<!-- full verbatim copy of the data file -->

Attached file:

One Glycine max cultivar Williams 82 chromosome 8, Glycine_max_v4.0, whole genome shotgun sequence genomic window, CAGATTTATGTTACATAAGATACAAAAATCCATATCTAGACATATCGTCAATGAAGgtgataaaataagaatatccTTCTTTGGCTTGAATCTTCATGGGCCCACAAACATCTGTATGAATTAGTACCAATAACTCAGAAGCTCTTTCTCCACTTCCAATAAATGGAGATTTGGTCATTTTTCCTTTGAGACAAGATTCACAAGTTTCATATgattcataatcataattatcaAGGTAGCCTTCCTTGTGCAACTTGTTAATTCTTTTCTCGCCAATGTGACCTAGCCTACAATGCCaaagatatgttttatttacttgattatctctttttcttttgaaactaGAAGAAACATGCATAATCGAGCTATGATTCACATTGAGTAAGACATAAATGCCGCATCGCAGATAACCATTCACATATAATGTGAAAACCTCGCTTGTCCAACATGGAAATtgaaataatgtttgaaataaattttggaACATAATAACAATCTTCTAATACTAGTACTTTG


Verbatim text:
One Glycine max cultivar Williams 82 chromosome 8, Glycine_max_v4.0, whole genome shotgun sequence genomic window, CAGATTTATGTTACATAAGATACAAAAATCCATATCTAGACATATCGTCAATGAAGgtgataaaataagaatatccTTCTTTGGCTTGAATCTTCATGGGCCCACAAACATCTGTATGAATTAGTACCAATAACTCAGAAGCTCTTTCTCCACTTCCAATAAATGGAGATTTGGTCATTTTTCCTTTGAGACAAGATTCACAAGTTTCATATgattcataatcataattatcaAGGTAGCCTTCCTTGTGCAACTTGTTAATTCTTTTCTCGCCAATGTGACCTAGCCTACAATGCCaaagatatgttttatttacttgattatctctttttcttttgaaactaGAAGAAACATGCATAATCGAGCTATGATTCACATTGAGTAAGACATAAATGCCGCATCGCAGATAACCATTCACATATAATGTGAAAACCTCGCTTGTCCAACATGGAAATtgaaataatgtttgaaataaattttggaACATAATAACAATCTTCTAATACTAGTACTTTG